Posted by Tania Kindersley.
I was going to do a whole thing on judgement and tolerance and hypocrisy and double standards. I wake up with these ideas in my head, running around like sugared-up children after too many jelly beans, and I think: must make that into a good old blog for the dear readers. By the time I have had breakfast and taken the ladyships out for their walk, I have already shot off on at least seven tangents. (My patient co-writer will tell you that I never saw a tangent I could not love.) Then of course there is the caffeine injection, which does not necessarily help with any kind of zennish inner peace. Also, I am thinking of at least three different sections of the book which must be tackled.
The result is that sometimes, when I get to write the blog, it feels as if my entire brain has been fused by too much electricity. ZZZZZZ crackle explode it goes, like something out of those old black and white science fiction films. 'We can't save it, sir,' shout the operatives, in panic. And I stare at the screen, squinting, trying to remember what a thought actually is. I have been brought to my knees by too many ideas. Be careful what you wish for.
Sod it, I think, with the emergency generator part of my mind which is still functioning; I'll put up a picture of the dogs. I think now that is probably how the whole dog picture thing started. Then some of you very naughtily began encouraging me in that slippery slope, and now look.
All of which is a fabulously long way of saying: today is not going to be words, but pictures. It's a snow day; there will be no thinking, only gazing.
This is what I saw when I first went out this morning:
See the ominous sky?
Within moments, it had started snowing again:
(When I look at that picture there is a cartoon voice in my head going: YEAH, SNOW DOGS.)
All the trees were white and sculptural and like impressionist paintings:
In all the white, there were the merest flashes of colour; the faint red of the rose hips:
And the amazingly vivid amber of the Scots pines, which have taken on an extraordinary gleaming aspect in this light, as if someone switched them from monochrome to technicolour:
The ladyships, normally invigorated as puppies by the snow, were slightly doubtful as the weather set in:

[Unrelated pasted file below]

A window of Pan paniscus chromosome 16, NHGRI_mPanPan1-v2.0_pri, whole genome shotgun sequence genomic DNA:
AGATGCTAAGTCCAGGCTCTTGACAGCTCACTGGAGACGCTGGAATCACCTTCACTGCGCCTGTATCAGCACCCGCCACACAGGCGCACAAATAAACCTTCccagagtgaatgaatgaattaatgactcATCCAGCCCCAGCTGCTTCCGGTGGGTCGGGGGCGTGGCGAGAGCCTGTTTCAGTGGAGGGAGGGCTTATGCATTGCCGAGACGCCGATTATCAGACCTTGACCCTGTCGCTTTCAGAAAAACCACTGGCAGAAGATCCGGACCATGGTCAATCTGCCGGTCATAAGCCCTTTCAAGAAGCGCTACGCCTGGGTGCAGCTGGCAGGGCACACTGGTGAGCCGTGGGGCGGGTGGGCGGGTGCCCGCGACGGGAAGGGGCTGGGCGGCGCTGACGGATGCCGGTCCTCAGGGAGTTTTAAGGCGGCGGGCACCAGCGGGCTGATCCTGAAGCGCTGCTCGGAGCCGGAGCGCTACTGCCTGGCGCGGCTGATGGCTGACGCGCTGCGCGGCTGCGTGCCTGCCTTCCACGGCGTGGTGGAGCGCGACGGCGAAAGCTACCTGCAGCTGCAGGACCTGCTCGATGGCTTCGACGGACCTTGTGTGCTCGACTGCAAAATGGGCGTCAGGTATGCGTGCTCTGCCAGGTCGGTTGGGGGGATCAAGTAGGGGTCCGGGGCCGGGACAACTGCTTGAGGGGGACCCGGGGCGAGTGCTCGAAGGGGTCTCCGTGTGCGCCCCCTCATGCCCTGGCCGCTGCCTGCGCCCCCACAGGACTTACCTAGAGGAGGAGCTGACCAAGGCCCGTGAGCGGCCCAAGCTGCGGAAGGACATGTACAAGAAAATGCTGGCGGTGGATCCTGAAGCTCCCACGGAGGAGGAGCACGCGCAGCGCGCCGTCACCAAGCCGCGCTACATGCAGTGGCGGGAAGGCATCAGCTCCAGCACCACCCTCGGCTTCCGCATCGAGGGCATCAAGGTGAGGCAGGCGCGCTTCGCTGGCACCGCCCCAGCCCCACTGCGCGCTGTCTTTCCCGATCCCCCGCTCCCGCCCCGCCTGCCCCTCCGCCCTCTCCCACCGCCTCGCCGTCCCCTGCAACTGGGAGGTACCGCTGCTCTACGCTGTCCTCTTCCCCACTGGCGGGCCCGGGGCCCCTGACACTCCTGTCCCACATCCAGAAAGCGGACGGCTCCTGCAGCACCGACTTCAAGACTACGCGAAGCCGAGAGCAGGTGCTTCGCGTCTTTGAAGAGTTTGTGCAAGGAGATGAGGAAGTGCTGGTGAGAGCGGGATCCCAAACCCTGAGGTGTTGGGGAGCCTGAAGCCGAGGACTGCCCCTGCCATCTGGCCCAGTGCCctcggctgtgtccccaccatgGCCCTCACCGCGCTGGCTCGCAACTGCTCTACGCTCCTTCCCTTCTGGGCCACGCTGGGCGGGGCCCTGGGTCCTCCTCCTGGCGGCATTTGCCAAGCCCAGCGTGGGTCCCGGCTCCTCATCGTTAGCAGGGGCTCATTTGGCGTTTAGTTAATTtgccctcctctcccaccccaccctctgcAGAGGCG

But then, like a miracle, the sky cleared, as if some backstage scene-changer was pushing the clouds away, and the sun came out, and there were startling flashes of blue behind the trees:
Do you see the bird up there on the rowan tree? She, and for some reason I am convinced she is a she, is a new visitor to the garden. She has been bossing the robin and the blue tits about like mad. She is twice their size, so she has the advantage of physical heft, but she also knows no self-doubt. I thought at first she might be a blackbird, but she is quite pale, and now I am wondering if she is a mistle thrush. If any of you are twitchers, can you tell me? (And forgive my crashing avian ignorance.) Here she is in close-up:
A slightly random photograph of my dear old shed:
(I love my shed. It is so damn Scottish.)
After all that, the poor pigeon got a shivering fit, and even though I am very hard-line on the Paris Hilton mimsy pampering school of dog owner, the only answer was to wrap her in my rather chic new blanket:
Hard to believe that these were actually bred as working dogs:
Thin end of the wedge very clearly inserted. Please notice the amazing sheen on the Duchess's coat. This is because while I was away the darling mother and the heavenly stepfather combed both dogs every day with a special implement. Parents hath no greater love.
Wherever you are, my darlings, I hope you are warm and safe, and not stranded in an abandoned car on the road to Dundee.